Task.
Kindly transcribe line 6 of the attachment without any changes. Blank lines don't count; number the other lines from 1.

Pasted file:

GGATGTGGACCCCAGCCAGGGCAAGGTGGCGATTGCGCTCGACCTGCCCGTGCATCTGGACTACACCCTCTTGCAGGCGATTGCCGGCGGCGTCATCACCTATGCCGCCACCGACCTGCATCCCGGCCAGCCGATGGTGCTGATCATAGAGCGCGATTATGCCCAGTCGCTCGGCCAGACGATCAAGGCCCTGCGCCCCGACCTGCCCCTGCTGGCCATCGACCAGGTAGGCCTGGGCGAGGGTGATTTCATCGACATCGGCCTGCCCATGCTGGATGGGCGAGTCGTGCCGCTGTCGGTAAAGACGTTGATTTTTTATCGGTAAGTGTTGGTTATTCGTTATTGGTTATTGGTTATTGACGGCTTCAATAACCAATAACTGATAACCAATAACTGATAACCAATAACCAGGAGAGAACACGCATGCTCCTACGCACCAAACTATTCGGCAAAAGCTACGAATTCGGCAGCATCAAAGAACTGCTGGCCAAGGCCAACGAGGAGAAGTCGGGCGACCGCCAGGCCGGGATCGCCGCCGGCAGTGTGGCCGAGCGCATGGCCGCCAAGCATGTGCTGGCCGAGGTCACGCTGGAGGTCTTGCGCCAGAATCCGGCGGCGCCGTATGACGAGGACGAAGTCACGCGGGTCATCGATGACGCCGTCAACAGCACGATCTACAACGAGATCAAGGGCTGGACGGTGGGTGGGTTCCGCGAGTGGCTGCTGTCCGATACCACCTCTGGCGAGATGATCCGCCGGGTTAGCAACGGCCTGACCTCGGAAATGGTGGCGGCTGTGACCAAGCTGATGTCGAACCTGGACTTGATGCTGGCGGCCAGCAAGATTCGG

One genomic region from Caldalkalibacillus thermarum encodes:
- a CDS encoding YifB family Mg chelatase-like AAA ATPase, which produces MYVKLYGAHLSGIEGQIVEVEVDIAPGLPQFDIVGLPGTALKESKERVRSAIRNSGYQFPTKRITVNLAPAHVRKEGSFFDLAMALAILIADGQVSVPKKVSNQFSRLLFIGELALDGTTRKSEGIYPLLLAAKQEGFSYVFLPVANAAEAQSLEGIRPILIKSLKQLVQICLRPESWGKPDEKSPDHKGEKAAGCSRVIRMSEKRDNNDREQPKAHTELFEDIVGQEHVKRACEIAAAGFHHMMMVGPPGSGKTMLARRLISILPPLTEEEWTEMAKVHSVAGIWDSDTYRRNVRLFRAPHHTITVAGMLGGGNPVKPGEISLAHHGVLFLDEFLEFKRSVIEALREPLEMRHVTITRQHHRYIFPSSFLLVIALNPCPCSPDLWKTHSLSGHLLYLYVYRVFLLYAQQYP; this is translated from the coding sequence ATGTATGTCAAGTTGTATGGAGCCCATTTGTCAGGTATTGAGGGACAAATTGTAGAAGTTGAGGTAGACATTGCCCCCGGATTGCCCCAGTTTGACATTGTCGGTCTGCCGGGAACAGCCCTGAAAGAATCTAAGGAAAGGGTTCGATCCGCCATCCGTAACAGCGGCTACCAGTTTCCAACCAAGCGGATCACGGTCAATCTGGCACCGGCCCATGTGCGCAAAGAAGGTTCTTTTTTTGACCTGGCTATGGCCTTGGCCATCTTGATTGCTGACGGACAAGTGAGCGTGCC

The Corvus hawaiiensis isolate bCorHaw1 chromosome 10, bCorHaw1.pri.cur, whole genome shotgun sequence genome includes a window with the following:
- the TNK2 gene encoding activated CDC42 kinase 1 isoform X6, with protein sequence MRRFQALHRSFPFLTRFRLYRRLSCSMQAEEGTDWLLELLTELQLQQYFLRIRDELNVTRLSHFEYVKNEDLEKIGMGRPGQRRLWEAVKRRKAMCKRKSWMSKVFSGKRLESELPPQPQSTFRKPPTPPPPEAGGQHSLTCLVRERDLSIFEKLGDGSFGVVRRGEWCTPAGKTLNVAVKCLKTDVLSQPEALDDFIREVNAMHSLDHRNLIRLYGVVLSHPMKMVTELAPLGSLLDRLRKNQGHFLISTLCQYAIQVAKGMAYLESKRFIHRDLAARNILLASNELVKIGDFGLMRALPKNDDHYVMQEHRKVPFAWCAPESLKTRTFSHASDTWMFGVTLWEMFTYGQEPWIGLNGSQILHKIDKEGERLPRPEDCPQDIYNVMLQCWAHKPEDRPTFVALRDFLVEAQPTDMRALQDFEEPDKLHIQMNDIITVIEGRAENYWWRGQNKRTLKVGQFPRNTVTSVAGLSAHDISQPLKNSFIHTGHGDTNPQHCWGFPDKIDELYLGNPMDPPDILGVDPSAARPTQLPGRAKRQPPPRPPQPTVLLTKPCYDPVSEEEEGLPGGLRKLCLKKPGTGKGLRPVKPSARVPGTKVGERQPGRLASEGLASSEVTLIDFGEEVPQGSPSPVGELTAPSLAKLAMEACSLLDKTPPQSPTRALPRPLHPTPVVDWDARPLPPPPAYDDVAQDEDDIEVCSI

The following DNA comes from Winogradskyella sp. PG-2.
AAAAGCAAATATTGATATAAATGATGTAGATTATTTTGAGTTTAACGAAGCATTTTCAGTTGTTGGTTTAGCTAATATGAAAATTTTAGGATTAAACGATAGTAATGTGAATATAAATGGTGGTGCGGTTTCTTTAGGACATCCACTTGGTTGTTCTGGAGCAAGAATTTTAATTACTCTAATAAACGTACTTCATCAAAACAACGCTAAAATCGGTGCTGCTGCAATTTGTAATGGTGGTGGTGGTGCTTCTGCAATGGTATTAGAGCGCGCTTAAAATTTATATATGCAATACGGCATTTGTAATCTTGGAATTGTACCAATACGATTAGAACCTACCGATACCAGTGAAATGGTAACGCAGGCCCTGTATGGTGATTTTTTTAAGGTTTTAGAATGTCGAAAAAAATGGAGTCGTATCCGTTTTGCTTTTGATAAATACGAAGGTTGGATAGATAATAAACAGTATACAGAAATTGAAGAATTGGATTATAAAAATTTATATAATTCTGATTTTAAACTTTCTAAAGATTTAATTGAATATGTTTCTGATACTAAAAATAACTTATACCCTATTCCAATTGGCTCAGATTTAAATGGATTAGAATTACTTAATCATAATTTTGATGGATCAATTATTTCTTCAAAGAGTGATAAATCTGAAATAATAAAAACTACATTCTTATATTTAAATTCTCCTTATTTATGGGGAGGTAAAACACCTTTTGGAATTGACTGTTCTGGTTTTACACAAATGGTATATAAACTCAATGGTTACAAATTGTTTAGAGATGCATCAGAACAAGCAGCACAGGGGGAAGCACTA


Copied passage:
The following DNA comes from Winogradskyella sp. PG-2.